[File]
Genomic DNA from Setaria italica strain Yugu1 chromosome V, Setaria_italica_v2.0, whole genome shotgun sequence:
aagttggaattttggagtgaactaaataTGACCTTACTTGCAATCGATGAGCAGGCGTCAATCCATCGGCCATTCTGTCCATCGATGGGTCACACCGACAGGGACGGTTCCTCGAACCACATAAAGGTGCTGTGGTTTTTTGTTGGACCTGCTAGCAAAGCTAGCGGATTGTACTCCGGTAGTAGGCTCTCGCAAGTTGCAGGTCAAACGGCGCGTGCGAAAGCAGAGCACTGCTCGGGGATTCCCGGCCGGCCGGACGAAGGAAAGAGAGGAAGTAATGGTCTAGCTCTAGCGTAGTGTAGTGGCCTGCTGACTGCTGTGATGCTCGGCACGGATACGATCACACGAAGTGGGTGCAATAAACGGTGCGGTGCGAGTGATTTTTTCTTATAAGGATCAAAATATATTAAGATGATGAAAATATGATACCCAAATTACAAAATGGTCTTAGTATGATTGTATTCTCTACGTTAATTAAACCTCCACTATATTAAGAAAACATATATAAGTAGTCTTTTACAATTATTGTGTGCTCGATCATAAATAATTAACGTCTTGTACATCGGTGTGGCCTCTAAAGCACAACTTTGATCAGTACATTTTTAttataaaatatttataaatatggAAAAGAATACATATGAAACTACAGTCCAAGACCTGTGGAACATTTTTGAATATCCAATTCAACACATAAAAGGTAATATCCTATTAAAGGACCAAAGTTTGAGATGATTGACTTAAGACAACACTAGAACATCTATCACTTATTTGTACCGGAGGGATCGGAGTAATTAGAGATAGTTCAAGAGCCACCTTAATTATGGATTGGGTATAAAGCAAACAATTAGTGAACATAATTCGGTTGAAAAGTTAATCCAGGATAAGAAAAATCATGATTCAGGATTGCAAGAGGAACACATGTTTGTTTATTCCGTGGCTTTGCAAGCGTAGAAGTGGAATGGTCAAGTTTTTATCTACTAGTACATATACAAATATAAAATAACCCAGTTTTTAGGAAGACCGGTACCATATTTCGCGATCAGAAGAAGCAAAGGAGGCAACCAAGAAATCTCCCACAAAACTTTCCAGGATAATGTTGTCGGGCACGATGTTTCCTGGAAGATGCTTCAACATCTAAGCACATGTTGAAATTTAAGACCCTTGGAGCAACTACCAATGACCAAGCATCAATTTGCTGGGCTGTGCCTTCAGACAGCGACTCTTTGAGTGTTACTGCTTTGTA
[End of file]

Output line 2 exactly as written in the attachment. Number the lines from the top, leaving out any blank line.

aagttggaattttggagtgaactaaataTGACCTTACTTGCAATCGATGAGCAGGCGTCAATCCATCGGCCATTCTGTCCATCGATGGGTCACACCGACAGGGACGGTTCCTCGAACCACATAAAGGTGCTGTGGTTTTTTGTTGGACCTGCTAGCAAAGCTAGCGGATTGTACTCCGGTAGTAGGCTCTCGCAAGTTGCAGGTCAAACGGCGCGTGCGAAAGCAGAGCACTGCTCGGGGATTCCCGGCCGGCCGGACGAAGGAAAGAGAGGAAGTAATGGTCTAGCTCTAGCGTAGTGTAGTGGCCTGCTGACTGCTGTGATGCTCGGCACGGATACGATCACACGAAGTGGGTGCAATAAACGGTGCGGTGCGAGTGATTTTTTCTTATAAGGATCAAAATATATTAAGATGATGAAAATATGATACCCAAATTACAAAATGGTCTTAGTATGATTGTATTCTCTACGTTAATTAAACCTCCACTATATTAAGAAAACATATATAAGTAGTCTTTTACAATTATTGTGTGCTCGATCATAAATAATTAACGTCTTGTACATCGGTGTGGCCTCTAAAGCACAACTTTGATCAGTACATTTTTAttataaaatatttataaatatggAAAAGAATACATATGAAACTACAGTCCAAGACCTGTGGAACATTTTTGAATATCCAATTCAACACATAAAAGGTAATATCCTATTAAAGGACCAAAGTTTGAGATGATTGACTTAAGACAACACTAGAACATCTATCACTTATTTGTACCGGAGGGATCGGAGTAATTAGAGATAGTTCAAGAGCCACCTTAATTATGGATTGGGTATAAAGCAAACAATTAGTGAACATAATTCGGTTGAAAAGTTAATCCAGGATAAGAAAAATCATGATTCAGGATTGCAAGAGGAACACATGTTTGTTTATTCCGTGGCTTTGCAAGCGTAGAAGTGGAATGGTCAAGTTTTTATCTACTAGTACATATACAAATATAAAATAACCCAGTTTTTAGGAAGACCGGTACCATATTTCGCGATCAGAAGAAGCAAAGGAGGCAACCAAGAAATCTCCCACAAAACTTTCCAGGATAATGTTGTCGGGCACGATGTTTCCTGGAAGATGCTTCAACATCTAAGCACATGTTGAAATTTAAGACCCTTGGAGCAACTACCAATGACCAAGCATCAATTTGCTGGGCTGTGCCTTCAGACAGCGACTCTTTGAGTGTTACTGCTTTGTA